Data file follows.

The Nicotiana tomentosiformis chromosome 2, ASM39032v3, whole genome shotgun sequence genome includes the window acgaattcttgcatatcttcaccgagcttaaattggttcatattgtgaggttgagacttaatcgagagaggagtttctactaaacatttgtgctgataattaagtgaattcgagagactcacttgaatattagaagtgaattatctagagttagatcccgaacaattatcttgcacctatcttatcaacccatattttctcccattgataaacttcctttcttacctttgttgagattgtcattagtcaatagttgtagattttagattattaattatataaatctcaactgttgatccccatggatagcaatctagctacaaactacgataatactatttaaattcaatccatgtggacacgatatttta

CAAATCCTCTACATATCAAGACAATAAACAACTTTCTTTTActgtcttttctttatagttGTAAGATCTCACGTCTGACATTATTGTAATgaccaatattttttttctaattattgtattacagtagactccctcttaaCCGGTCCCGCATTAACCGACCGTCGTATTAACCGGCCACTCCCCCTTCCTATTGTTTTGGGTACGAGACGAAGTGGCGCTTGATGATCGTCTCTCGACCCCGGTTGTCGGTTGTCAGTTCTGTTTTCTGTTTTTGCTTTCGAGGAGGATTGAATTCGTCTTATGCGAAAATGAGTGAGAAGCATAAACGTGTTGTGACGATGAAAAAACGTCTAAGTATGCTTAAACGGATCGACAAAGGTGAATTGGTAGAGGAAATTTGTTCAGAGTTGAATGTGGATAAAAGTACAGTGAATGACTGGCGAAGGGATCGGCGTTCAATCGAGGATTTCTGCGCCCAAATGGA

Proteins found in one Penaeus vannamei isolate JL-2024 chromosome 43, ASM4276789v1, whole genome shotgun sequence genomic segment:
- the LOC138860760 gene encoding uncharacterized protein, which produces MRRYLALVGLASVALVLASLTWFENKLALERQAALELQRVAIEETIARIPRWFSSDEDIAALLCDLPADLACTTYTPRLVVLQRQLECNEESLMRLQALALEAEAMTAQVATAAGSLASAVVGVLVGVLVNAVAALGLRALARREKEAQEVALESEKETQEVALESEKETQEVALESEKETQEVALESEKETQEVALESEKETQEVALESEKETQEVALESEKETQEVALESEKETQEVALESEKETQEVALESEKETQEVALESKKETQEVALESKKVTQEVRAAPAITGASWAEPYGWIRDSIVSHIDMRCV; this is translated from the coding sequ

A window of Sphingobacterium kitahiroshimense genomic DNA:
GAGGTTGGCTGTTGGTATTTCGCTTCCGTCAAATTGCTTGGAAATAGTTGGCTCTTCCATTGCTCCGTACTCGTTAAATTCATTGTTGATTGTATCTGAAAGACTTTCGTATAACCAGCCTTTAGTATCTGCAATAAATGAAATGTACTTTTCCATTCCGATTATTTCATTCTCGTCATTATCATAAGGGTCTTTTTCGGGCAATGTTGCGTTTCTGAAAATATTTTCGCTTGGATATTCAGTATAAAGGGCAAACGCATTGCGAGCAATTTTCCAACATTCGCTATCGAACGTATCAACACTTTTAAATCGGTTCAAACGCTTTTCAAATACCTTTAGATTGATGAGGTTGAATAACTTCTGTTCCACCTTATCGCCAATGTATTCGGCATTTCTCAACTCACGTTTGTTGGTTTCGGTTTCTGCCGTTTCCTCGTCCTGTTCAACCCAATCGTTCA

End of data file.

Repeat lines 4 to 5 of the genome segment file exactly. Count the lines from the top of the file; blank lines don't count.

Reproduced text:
- the LOC138860760 gene encoding uncharacterized protein, which produces MRRYLALVGLASVALVLASLTWFENKLALERQAALELQRVAIEETIARIPRWFSSDEDIAALLCDLPADLACTTYTPRLVVLQRQLECNEESLMRLQALALEAEAMTAQVATAAGSLASAVVGVLVGVLVNAVAALGLRALARREKEAQEVALESEKETQEVALESEKETQEVALESEKETQEVALESEKETQEVALESEKETQEVALESEKETQEVALESEKETQEVALESEKETQEVALESEKETQEVALESEKETQEVALESKKETQEVALESKKVTQEVRAAPAITGASWAEPYGWIRDSIVSHIDMRCV; this is translated from the coding sequ

A window of Sphingobacterium kitahiroshimense genomic DNA: